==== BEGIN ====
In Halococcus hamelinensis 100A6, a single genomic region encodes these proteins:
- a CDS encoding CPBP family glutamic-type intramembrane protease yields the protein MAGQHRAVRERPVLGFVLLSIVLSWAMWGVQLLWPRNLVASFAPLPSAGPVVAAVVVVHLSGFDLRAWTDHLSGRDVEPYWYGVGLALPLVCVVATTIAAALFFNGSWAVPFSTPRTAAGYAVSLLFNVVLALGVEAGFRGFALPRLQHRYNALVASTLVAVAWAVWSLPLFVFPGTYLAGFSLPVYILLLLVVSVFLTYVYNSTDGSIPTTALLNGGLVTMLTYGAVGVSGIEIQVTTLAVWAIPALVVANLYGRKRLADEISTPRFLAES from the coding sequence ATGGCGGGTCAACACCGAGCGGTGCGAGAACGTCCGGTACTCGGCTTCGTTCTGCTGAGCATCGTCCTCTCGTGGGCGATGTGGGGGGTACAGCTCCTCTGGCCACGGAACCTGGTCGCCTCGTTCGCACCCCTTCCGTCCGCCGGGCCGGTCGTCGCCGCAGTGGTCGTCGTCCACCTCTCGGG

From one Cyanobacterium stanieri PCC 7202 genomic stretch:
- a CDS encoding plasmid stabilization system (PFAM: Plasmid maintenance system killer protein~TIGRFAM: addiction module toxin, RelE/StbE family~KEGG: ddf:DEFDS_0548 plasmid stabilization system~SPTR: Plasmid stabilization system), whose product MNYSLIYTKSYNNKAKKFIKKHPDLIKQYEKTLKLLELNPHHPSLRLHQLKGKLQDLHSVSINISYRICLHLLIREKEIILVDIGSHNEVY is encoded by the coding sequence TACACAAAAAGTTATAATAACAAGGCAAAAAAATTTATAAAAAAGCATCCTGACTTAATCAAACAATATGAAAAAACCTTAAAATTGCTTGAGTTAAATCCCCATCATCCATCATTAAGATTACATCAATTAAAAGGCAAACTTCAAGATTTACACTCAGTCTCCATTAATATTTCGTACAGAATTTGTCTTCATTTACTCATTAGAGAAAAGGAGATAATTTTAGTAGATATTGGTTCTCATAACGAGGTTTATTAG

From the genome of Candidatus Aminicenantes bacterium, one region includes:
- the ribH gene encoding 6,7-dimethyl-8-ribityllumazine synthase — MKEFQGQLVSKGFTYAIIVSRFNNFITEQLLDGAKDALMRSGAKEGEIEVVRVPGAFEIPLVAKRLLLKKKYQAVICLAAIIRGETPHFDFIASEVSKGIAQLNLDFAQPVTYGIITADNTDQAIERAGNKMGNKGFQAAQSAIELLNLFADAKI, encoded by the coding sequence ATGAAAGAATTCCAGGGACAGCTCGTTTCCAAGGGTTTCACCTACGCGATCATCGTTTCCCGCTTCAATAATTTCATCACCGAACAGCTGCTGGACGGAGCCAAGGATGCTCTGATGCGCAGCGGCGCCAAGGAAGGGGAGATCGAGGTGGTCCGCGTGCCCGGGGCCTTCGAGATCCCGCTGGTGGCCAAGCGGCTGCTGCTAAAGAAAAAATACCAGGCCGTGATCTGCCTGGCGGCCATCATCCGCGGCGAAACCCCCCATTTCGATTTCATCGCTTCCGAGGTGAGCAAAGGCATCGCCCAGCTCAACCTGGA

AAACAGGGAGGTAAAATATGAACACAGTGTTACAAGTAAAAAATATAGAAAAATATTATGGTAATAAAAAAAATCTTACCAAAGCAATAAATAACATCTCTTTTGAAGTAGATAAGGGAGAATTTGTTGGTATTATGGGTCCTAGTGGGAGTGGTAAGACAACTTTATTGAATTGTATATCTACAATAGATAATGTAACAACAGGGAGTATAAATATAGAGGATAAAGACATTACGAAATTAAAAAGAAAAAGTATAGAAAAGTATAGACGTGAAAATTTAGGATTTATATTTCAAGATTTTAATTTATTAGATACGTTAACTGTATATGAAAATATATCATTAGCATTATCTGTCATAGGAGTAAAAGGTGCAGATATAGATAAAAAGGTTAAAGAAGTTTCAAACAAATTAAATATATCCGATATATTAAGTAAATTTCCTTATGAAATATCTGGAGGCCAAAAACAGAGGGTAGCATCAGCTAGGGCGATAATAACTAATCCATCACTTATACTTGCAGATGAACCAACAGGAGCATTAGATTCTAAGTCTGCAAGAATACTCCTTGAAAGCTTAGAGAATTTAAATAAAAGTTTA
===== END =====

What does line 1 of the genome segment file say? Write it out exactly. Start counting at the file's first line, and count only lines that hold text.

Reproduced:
In Halococcus hamelinensis 100A6, a single genomic region encodes these proteins: